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Full text of "Journeys In Persia And Kurdistan ( Vol.Ii)."

96                      JOUKNEYS IN PEESIA              LETTER ss

Yesterday evening the balance of opinion was definitely
against the Holiwar route, and Hadji was so vehemently
against it that he shook a man who said it was passable.
This morning the Sahib with a guide and Abbas Ali
examined the road. The Sahib thought it was passable.
Abbas Ali said that the mules would slip off the shelving
rocks. All day long there have been Lur visitors, some
saying one thing, and some another, but a dream last
night reconciled Hadji to take the route, and the Agha,
after carefully weighing the risks all round has decided
upon it.

All these pros and cons have been very interesting,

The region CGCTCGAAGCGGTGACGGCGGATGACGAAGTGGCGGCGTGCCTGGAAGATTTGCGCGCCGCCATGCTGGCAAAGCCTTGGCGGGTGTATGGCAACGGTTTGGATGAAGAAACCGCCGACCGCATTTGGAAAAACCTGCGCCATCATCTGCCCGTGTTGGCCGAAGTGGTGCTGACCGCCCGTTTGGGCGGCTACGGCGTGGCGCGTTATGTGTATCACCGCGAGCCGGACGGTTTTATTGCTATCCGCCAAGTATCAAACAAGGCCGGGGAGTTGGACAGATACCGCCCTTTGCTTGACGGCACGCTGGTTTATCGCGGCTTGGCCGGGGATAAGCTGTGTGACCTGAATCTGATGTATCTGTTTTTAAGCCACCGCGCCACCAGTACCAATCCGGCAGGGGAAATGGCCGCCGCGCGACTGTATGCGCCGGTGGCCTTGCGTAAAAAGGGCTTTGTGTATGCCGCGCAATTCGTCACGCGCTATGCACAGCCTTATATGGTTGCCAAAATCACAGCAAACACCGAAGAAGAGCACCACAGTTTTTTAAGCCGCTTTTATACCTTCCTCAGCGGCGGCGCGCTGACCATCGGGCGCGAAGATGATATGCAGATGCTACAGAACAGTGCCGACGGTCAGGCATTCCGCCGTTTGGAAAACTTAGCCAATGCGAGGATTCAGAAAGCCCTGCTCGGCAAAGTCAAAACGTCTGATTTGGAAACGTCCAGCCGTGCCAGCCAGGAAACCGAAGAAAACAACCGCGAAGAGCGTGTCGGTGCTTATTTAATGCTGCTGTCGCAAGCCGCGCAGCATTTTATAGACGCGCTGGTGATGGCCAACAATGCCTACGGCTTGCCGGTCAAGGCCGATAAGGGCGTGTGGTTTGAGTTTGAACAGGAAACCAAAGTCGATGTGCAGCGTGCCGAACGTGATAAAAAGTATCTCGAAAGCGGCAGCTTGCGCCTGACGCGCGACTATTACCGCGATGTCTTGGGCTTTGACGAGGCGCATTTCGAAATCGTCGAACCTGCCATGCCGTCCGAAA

and there have been various little incidents. I have had
many visitors and "patients" from the neighboiiring
camp, and among them three of the men who" fired upon
us.

The trifle of greatest magnitude was the illness of
Aziz's mare, the result of a kick from Screw. She had
an enormous swelling from knee to shoulder, could not
sleep, and could hardly eat, and as she belongs partly to
Isfandyar Khan, Aziz Khan has been distracted about
her, and has distracted me by constant appeals to me to
open what seemed an abscess. I had not the courage
for this, but it was done, and the cut bled so profusely
that a pad, a stone, and a bandage had to be applied.
Unfortunately there was no relief from this venture, and
Aziz " worrited" me out of my tent three times in the
night to look at the creature. Besides that, he had
about twenty ailing people outside the tent at 6 A.M.,
always sending to me to " come at once/'

He was told to wash the wound, but he would do
nothing till I went out with my appliances, very
grudgingly, I admit. The sweet animal was indeed
suffering, and the swelling was much increased. A
number of men were standing round her, and when I